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  • Writer's pictureMobility Immigration

Update on New Public Charge Rule (12.23.22)

On December 23, 2022, USCIS implemented a new final rule on the public charge ground of inadmissibility along with a policy manual update providing guidance on the new rule. All applications for adjustment of status (Form I-485) filed on or after December 23, 2022, are subject to the new rule and must use the updated Form I-485. USCIS has published a public charge resource page to provide information regarding the new rule and how it will be applied.

The new public charge rule codifies the prior public charge guidance issued by USCIS in 1999, which had been in use for two decades until 2019 when the Trump administration began implementing stricter public charge requirements. In March of 2021, The Biden administration stopped following the Trump administration's public charge guidance and reverted back to the 1999 policy guidance. The new public charge rule essentially strengthens the 1999 policy guidance by converting it into a formal rule and making it more difficult to overturn.

Under the new rule and the 1999 policy guidance, USCIS will only consider cash benefits received by an immigrant in determining whether they are likely to become a public charge. Only those deemed likely to be primarily dependent on cash benefits for income maintenance or long-term care at government expense could be determined to likely become a public charge, and therefore inadmissible and ineligible for permanent residency. Importantly, this means that it is safe for immigrants and their families to use health, nutrition, housing programs, and many other non-cash benefits without worrying whether doing so will impact their immigration status.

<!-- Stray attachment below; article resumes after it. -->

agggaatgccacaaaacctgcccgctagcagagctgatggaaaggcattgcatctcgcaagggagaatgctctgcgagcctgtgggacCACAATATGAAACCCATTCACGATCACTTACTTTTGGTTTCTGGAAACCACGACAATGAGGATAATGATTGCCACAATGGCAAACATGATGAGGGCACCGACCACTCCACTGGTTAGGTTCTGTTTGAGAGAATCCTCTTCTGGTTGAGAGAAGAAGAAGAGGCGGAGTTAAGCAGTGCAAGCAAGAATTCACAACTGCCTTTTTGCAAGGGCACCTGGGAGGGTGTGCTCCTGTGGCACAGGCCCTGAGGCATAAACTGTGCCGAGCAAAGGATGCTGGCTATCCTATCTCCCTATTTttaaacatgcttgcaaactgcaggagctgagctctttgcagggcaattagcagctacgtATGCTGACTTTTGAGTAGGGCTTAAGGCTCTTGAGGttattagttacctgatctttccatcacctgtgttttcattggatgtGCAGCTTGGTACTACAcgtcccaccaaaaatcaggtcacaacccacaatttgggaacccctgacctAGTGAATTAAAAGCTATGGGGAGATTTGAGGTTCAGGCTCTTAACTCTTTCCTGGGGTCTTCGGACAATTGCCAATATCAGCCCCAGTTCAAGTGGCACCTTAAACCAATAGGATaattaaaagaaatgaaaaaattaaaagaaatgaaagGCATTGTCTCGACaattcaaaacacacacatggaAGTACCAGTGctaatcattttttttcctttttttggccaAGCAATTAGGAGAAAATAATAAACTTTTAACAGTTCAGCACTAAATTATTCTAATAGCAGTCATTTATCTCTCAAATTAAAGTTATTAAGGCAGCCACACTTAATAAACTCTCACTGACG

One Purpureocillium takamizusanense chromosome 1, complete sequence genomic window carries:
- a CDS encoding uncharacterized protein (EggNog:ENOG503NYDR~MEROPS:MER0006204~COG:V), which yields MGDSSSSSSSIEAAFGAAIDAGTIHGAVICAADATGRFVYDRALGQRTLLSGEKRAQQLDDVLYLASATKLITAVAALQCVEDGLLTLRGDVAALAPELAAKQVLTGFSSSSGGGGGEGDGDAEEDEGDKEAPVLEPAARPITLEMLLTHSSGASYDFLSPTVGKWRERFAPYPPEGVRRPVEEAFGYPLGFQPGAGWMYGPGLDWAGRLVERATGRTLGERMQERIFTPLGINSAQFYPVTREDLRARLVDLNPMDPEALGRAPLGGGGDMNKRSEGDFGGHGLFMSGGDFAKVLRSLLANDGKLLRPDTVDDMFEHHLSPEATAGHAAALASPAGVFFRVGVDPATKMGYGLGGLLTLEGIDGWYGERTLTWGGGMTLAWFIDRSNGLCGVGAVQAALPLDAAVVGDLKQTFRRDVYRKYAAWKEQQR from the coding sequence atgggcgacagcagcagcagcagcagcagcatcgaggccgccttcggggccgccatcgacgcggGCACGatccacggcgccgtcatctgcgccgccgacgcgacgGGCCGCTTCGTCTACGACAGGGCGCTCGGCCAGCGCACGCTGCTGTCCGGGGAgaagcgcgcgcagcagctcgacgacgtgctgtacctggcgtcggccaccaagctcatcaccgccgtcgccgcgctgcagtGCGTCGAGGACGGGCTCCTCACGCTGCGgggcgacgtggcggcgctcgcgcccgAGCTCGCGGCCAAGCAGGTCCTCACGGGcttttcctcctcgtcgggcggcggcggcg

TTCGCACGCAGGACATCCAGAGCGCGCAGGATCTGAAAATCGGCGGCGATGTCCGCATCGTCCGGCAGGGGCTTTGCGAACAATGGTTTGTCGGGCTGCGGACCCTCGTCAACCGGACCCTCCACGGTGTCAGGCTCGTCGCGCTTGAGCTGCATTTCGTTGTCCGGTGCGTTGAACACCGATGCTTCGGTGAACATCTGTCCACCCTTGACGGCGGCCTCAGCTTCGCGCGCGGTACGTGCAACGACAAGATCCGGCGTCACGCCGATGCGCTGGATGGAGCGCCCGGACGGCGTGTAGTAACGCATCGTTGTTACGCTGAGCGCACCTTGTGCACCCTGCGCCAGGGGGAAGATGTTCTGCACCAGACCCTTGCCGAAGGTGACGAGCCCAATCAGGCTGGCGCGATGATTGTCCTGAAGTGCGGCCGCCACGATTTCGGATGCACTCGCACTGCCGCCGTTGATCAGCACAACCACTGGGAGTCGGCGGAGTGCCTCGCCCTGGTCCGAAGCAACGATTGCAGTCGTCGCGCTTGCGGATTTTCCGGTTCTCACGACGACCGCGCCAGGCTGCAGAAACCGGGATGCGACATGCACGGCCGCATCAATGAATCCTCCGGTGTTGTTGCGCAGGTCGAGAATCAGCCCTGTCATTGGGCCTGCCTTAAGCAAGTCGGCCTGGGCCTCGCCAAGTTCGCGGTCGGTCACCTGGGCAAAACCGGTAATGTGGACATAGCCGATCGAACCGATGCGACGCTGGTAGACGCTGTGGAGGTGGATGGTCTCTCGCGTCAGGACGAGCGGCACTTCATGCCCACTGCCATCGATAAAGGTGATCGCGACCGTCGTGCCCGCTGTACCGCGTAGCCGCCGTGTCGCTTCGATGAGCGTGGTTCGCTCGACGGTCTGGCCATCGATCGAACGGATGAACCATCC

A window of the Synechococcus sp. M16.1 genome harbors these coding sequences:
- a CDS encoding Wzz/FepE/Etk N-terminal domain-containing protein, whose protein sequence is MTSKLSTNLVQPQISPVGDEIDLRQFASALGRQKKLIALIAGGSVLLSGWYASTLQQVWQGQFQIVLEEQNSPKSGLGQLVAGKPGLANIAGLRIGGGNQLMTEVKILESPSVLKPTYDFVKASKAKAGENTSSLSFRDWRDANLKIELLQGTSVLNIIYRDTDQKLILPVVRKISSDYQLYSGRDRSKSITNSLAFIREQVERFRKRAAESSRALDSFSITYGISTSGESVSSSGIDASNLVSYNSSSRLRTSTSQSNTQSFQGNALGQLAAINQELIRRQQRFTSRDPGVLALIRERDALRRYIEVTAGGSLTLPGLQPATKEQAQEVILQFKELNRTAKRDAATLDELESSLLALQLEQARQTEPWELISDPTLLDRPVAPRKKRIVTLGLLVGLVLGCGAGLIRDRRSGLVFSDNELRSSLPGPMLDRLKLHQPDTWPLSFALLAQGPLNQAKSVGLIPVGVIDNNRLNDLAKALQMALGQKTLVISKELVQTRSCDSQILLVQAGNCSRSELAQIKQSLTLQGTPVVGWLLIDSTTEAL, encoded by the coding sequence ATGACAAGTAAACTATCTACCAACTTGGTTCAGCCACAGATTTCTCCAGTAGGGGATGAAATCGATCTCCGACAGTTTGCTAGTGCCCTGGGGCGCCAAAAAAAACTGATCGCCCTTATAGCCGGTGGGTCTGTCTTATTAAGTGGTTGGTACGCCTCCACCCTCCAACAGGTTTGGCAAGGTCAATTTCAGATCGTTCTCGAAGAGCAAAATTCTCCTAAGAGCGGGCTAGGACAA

It is also important to remember that many immigrants are exempt from the public charge rule, including asylees, refugees, people with U visas, T visas, VAWA, and Cubans applying through the Cuban Adjustment Act. Additionally, the public charge rule never applies to U.S. citizens, including children of immigrants.

For more information on the applying for permanent residency and the public charge rule, or any other immigration related inquiries, please contact us at

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